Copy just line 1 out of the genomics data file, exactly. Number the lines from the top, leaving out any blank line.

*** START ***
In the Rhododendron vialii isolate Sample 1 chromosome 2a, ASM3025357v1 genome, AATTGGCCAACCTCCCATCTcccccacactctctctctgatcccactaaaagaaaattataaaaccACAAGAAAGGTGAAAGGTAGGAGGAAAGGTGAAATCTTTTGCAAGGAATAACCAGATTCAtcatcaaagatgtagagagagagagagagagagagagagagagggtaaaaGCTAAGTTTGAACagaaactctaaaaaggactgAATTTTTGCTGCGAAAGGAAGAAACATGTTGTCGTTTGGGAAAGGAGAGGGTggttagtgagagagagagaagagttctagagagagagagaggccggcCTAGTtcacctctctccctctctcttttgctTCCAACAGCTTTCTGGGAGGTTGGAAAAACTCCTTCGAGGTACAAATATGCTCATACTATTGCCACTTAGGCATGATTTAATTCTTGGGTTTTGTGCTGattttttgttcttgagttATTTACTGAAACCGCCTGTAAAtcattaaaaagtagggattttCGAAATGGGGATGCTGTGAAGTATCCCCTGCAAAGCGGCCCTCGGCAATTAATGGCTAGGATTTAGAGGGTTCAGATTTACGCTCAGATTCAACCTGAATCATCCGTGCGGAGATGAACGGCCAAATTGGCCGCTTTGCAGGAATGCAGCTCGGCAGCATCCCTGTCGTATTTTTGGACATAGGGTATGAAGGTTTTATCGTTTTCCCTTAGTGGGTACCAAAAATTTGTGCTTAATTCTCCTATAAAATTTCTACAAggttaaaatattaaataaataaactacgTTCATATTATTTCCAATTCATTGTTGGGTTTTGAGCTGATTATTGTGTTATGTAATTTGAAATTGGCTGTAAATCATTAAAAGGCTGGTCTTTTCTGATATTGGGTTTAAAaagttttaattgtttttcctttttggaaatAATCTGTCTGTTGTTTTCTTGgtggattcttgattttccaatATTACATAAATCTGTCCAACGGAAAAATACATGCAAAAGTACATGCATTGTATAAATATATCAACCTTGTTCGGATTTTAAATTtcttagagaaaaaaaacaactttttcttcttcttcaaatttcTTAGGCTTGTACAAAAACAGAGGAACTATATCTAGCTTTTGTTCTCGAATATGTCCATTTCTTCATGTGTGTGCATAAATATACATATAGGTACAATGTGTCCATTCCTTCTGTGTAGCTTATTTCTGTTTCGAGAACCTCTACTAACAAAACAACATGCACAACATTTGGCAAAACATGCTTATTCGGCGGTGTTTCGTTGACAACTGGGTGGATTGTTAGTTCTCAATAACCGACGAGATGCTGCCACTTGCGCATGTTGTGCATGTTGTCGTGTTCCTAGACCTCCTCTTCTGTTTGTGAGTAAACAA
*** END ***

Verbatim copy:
In the Rhododendron vialii isolate Sample 1 chromosome 2a, ASM3025357v1 genome, AATTGGCCAACCTCCCATCTcccccacactctctctctgatcccactaaaagaaaattataaaaccACAAGAAAGGTGAAAGGTAGGAGGAAAGGTGAAATCTTTTGCAAGGAATAACCAGATTCAtcatcaaagatgtagagagagagagagagagagagagagagagggtaaaaGCTAAGTTTGAACagaaactctaaaaaggactgAATTTTTGCTGCGAAAGGAAGAAACATGTTGTCGTTTGGGAAAGGAGAGGGTggttagtgagagagagagaagagttctagagagagagagaggccggcCTAGTtcacctctctccctctctcttttgctTCCAACAGCTTTCTGGGAGGTTGGAAAAACTCCTTCGAGGTACAAATATGCTCATACTATTGCCACTTAGGCATGATTTAATTCTTGGGTTTTGTGCTGattttttgttcttgagttATTTACTGAAACCGCCTGTAAAtcattaaaaagtagggattttCGAAATGGGGATGCTGTGAAGTATCCCCTGCAAAGCGGCCCTCGGCAATTAATGGCTAGGATTTAGAGGGTTCAGATTTACGCTCAGATTCAACCTGAATCATCCGTGCGGAGATGAACGGCCAAATTGGCCGCTTTGCAGGAATGCAGCTCGGCAGCATCCCTGTCGTATTTTTGGACATAGGGTATGAAGGTTTTATCGTTTTCCCTTAGTGGGTACCAAAAATTTGTGCTTAATTCTCCTATAAAATTTCTACAAggttaaaatattaaataaataaactacgTTCATATTATTTCCAATTCATTGTTGGGTTTTGAGCTGATTATTGTGTTATGTAATTTGAAATTGGCTGTAAATCATTAAAAGGCTGGTCTTTTCTGATATTGGGTTTAAAaagttttaattgtttttcctttttggaaatAATCTGTCTGTTGTTTTCTTGgtggattcttgattttccaatATTACATAAATCTGTCCAACGGAAAAATACATGCAAAAGTACATGCATTGTATAAATATATCAACCTTGTTCGGATTTTAAATTtcttagagaaaaaaaacaactttttcttcttcttcaaatttcTTAGGCTTGTACAAAAACAGAGGAACTATATCTAGCTTTTGTTCTCGAATATGTCCATTTCTTCATGTGTGTGCATAAATATACATATAGGTACAATGTGTCCATTCCTTCTGTGTAGCTTATTTCTGTTTCGAGAACCTCTACTAACAAAACAACATGCACAACATTTGGCAAAACATGCTTATTCGGCGGTGTTTCGTTGACAACTGGGTGGATTGTTAGTTCTCAATAACCGACGAGATGCTGCCACTTGCGCATGTTGTGCATGTTGTCGTGTTCCTAGACCTCCTCTTCTGTTTGTGAGTAAACAA